1. If you do it really right, you’ll find yourself following, not leading because the team culture gets bigger than any one person.

      A really good leader, becomes obsolete.fr

    1. Another problem was the ambiguity of RFC 3066 regarding the generative syntax. The idea of "language-dash-region" language tags was easy enough to grasp; most users didn't read RFC 3066 directly or consider the unstated-but-realized implication that other subtags might sometimes occur in the second position.

      unstated-but-realized

    1. Your attempt should work. There is a mismatch in column name in your query though. The query uses col2 but the table is defined with col1.

      I would actually lean towards making this a comment, at least the typo fix part. But if you remove the typo fix part, all that's left is "should work", which I guess should be a comment too since it's too short to be an answer.

  5. May 2021
    1. Because constants in Ruby aren't meant to be changed, Ruby discourages you from assigning to them in parts of code which might get executed more than once, such as inside methods.
    1. or simply install the package to devDependencies rather than dependencies, which will cause it to get bundled (and therefore compiled) with your app:
    1. MJML has been designed with responsiveness in mind. The abstraction it offers guarantee you to always be up-to-date with the industry practices and responsive. Email clients update their specs and requirements regularly, but we geek about that stuff - we’ll stay on top of it so you can spend less time reading up on latest email client updates and more time designing beautiful email.
  6. Apr 2021
    1. This is definitely not the place to report bugs related to sass, rails, or sprockets. Each project has it's own issue tracker (not on SO)
    1. can you remove the not a bug label considering that PaperTrail is creating this empty versions even when :updated_at is an ignored attribute?
    1. (Yes, I realize from a technical, end-user perspective this really doesn't matter.)

      The word "technical" in this sentence doesn't seem to belong or to clarify anything. I think it would be clearer without it.

      But I think I understand what he's saying, which is that technical details don't matter to the end user. They only know/see/care if it works or not.

    1. We are are continuing our commitment to creating our games that are free and widely accessible anyone that is curious by making our game files available under Creative Commons license BY–NC–SA 4.0. That means we will continue offering a full, free print-and-play kit for Pax Pamir, and later this campaign, John Company! Anyone can use, remix, and share the game, so long as they do not use it for commercial purposes.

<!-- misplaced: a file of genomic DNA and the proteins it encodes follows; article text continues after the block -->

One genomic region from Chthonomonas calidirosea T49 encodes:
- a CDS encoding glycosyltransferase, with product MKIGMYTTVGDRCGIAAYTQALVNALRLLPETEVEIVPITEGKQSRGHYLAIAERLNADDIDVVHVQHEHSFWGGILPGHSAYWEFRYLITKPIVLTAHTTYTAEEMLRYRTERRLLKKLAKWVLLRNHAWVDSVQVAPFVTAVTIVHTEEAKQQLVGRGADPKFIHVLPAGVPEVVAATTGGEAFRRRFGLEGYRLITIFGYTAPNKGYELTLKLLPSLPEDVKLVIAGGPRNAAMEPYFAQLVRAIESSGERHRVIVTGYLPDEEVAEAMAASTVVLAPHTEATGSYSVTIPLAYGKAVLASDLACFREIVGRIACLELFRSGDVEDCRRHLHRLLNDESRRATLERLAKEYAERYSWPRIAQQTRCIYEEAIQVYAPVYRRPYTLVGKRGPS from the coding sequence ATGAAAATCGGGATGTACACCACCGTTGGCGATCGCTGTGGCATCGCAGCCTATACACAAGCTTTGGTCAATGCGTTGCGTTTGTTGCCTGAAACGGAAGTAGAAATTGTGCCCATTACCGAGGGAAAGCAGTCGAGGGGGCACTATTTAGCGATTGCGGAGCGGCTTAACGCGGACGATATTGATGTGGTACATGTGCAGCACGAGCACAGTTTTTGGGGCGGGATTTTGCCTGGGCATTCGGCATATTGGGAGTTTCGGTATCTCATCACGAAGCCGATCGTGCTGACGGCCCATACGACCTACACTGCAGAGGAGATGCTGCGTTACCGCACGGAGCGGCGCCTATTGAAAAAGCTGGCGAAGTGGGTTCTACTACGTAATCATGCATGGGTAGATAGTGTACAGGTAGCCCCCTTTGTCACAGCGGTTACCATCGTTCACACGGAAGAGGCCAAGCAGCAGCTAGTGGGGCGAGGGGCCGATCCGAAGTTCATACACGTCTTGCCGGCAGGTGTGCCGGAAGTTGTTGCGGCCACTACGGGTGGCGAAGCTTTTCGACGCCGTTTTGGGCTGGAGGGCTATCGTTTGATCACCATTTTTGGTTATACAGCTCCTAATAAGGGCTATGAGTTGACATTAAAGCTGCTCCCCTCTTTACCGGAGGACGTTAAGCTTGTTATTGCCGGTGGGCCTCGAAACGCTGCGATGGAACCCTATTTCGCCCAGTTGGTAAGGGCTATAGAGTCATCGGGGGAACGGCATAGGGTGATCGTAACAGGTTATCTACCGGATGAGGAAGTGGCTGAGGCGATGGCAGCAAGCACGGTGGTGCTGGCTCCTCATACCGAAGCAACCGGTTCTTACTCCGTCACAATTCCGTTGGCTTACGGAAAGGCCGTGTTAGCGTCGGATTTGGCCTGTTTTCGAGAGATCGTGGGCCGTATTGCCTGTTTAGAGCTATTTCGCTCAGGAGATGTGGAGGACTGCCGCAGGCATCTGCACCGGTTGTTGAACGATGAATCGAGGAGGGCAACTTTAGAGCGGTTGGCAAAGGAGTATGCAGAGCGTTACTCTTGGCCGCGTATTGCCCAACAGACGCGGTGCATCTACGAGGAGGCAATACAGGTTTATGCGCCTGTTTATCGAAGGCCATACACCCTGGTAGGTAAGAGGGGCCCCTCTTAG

1. Of course you must not use plain-text passwords and place them directly into scripts. You even must not use telnet protocol at all. And avoid ftp, too. I needn’t say why you should use ssh, instead, need I? And you also must not plug your fingers into 220 voltage AC-output. Telnet was chosen for examples as less harmless alternative, because it’s getting rare in real life, but it can show all basic functions of expect-like tools, even abilities to send passwords. BUT, you can use “Expect and Co” to do other things, I just show the direction.
    2. But in all this incongruous abundance you'll certanly find the links to expect It's just what is wanted: the tool, which is traditionally used to communicate automatically with interactive programs. And as it always occurs, there is unfortunately a little fault in it: expect needs the programming language TCL to be present. Nevertheless if it doesn't discourage you to install and learn one more, though very powerful language, then you can stop your search, because expect and TCL with or without TK have everything and even more for you to write scripts.
    1. The game is lame and the main gimmick of writing stuff is being shat on with the horrendous gameplay. If you have a very unique formula, don't try to change it.
    1. Although echo "$@" prints the arguments with spaces in between, that's due to echo: it prints its arguments with spaces as separators.

      due to echo adding the spaces, not due to the spaces already being present

      Tag: not so much:

      whose responsibility is it? but more: what handles this / where does it come from? (how exactly should I word it?)

    1. “Who cares? Let’s just go with the style-guide” — to which my response is that caring about the details is in the heart of much of our doings. Yes, this is not a major issue; def self.method is not even a code smell. Actually, that whole debate is on the verge of being incidental. Yet the learning process and the gained knowledge involved in understanding each choice is alone worth the discussion. Furthermore, I believe that the class << self notation echoes a better, more stable understanding of Ruby and Object Orientation in Ruby. Lastly, remember that style-guides may change or be altered (carefully, though!).